15 Considerations for choosing the floor plan of your new home

designing a floor plan

It has been great to have the opportunity to create your idea of an ideal home, and choose the style and colours that will surround you everyday. Reading Kevin McCloud’s ‘The best of grand designs’ he sums up the uplifting experience of creating your space perfectly;

‘I want to create my idea of a beautiful space because I think it will have a positive effect on my sense of well being. Don’t just live in the building benefit from it. Think light, space, colour, function and ritual.’

One of the main lessons drilled into us during my interior design degree, was to ensure a space is functional, not just aesthetically pleasing. This means thinking about how you use the space, the materials you use, and ergonomics. Here are a few things to think about when you are designing/choosing a floorpan for your new home

1. Get the basics down. Write a list of the things you NEED, how many people will live in the house? (Think about future additions, if you are planning some) Do you need a home office for work? Are your children going to be teenagers soon who would like their own space? Does your bathroom need to be accessible for disabled or elderly people? How many people need to fit around the table in the dining room?

I need a studio at the front of my house, so I can work from home and potential clients can meet me without goggling my housekeeping skills, which are average at best. And I always think having a home that welcomes everyone with accessibility in the bathroom makes good sense.

2. Think about what is important to you and your family and create a hierarchy, concentrate on these areas. There is no point in spending your budget creating a state of the art kitchen, if you currently use your oven as a cupboard, clearly cooking extravagant meals isn’t really your thing, so a simple galley kitchen would probably suffice.

My parents have a very large house with 3 large living rooms, but truthfully we only ever use the one at the heart of the home adjoining the kitchen and dining. We have a small block of land, so space is at a bit of a premium and since it is only Joel and I we didn’t see the need for an extra media room. We would rather swallow that space to create one large living area, instead of having two small ones, this way we can fit all of our friends and family in the same room. Hurrah!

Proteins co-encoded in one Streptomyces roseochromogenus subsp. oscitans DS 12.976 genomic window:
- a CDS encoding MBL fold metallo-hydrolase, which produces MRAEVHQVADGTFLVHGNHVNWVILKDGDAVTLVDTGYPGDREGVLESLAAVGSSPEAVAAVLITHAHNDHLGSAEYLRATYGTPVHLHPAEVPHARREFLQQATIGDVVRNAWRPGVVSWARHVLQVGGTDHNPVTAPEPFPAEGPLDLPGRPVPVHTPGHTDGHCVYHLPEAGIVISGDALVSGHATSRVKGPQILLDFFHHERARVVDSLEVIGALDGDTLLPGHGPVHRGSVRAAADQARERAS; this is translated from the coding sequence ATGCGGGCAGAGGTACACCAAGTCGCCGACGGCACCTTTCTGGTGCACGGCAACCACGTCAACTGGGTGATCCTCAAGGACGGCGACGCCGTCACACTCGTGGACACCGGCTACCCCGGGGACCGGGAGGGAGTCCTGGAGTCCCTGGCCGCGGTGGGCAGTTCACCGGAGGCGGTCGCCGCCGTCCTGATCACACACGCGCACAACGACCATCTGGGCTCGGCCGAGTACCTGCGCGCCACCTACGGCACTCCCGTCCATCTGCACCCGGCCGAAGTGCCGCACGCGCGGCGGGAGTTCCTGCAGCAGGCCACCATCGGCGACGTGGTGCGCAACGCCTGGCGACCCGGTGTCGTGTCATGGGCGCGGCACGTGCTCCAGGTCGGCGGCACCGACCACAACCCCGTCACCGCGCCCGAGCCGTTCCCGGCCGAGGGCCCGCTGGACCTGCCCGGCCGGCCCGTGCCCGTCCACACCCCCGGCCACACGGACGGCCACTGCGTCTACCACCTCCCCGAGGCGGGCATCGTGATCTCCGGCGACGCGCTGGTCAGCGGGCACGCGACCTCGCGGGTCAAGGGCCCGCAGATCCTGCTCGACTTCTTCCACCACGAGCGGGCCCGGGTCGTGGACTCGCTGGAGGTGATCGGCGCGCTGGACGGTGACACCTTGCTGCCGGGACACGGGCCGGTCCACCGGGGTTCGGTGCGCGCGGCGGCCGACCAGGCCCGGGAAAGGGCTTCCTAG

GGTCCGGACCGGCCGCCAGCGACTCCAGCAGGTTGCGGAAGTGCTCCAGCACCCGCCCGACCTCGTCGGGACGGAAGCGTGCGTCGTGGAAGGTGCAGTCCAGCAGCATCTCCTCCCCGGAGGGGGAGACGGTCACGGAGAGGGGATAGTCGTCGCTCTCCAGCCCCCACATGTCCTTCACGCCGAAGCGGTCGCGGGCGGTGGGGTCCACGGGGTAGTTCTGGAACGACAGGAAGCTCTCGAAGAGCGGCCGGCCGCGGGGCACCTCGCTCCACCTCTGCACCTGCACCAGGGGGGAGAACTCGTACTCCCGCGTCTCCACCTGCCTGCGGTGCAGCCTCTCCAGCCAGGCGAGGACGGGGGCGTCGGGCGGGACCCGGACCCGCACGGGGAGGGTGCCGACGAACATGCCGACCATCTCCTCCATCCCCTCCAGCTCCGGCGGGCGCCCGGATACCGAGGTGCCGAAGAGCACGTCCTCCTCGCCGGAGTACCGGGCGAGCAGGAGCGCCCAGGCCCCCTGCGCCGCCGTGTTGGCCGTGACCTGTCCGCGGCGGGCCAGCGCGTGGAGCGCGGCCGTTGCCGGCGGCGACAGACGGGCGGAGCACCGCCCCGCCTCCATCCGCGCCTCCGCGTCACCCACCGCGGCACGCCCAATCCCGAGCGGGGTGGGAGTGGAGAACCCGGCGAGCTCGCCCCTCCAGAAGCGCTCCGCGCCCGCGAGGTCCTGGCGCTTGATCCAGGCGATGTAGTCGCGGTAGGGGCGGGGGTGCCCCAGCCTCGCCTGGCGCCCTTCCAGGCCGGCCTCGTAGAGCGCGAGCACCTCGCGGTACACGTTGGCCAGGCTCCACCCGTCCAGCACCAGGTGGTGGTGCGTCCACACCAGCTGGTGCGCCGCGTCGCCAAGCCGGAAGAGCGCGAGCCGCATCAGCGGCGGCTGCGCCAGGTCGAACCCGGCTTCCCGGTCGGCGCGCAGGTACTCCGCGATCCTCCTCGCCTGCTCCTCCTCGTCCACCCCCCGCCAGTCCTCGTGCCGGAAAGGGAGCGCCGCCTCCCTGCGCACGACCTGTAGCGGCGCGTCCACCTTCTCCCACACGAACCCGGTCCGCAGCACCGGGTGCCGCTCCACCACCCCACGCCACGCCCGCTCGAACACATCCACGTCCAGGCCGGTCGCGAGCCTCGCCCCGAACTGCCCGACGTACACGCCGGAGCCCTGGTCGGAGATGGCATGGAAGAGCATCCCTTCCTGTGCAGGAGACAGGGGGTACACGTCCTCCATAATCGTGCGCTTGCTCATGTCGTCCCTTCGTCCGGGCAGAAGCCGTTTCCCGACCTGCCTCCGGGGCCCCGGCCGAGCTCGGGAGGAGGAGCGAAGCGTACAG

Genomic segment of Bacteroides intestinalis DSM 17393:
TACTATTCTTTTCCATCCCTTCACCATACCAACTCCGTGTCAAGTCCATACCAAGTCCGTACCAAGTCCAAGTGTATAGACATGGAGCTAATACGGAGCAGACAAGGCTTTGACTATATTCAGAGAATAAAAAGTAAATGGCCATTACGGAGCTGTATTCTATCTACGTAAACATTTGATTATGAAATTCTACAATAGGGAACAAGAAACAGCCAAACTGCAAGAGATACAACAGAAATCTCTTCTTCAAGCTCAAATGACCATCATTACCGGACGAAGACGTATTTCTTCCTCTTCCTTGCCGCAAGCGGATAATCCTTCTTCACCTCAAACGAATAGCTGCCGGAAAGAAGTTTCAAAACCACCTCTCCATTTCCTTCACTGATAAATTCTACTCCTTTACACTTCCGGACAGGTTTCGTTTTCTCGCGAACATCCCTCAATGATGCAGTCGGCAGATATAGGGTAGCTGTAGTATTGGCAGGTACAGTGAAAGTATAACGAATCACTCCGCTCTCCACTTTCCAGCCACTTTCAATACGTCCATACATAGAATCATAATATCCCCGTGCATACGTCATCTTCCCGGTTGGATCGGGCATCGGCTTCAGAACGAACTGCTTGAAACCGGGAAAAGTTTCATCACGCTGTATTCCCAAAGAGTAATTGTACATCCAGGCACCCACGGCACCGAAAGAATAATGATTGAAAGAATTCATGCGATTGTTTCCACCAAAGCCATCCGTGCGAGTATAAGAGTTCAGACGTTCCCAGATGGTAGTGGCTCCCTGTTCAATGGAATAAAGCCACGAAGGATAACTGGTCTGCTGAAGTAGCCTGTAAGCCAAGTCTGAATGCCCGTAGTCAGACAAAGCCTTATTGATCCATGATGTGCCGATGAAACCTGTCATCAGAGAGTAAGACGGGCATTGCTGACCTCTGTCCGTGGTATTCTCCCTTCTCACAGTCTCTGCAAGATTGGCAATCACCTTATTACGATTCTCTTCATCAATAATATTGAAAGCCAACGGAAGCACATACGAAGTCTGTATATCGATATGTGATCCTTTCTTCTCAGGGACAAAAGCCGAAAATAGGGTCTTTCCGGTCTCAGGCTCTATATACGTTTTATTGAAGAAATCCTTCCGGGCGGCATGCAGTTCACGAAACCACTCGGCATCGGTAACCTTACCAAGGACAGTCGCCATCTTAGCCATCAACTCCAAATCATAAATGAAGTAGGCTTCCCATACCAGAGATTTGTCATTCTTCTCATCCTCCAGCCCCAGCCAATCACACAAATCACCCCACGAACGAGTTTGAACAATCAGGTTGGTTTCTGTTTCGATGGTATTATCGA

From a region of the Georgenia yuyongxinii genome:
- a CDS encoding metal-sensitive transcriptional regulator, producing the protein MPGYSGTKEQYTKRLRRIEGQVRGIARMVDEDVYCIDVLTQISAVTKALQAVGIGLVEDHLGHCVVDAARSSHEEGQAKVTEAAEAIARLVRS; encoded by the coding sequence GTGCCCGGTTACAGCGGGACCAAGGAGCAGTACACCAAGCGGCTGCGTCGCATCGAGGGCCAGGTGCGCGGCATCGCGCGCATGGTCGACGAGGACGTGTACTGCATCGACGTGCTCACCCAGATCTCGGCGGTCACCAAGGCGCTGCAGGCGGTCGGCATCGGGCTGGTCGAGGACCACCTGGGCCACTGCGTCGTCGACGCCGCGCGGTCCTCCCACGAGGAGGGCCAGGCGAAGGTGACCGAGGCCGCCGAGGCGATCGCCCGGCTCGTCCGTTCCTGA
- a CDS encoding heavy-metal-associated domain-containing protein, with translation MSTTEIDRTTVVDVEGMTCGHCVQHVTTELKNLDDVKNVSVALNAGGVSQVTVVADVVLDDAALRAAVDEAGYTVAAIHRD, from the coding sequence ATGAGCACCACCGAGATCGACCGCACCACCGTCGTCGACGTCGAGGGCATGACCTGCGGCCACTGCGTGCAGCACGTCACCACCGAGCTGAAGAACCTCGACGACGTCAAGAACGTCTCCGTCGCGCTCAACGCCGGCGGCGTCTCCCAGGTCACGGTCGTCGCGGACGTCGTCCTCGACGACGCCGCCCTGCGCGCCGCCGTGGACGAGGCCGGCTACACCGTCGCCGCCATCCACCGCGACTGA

Create a page to take with you to the builder which has 3 columns.

  1. NEED
  2. WANT
  3. WOULDN’T IT BE NICE

Your builder is an expert so might have suggestions on how to get best of both worlds. It never hurts to ask.

3. Think about any furniture you will be taking with you and ensure the doorways and hallways will let you keep them. Ross from Friends was a lesson to us all that sometimes “pivoting” doesn’t work.

4. Take a moment to really think about how you move and use your current space. What everyday rituals does your family engage in? Do you all sit together having a quick breakfast? In which case an island bench in the kitchen with enough space and bar stools for everyone is important to create space for this to continue.

5. Look at your current space and see what works really well for you and think about why it works and how to incorporate that into your new home.

6. Then have a look at what really isn’t working for your way of life. If someone in the family often does night shift it is important there is a quiet place for them to sleep away from the hustle and bustle of the rest of the house in the day.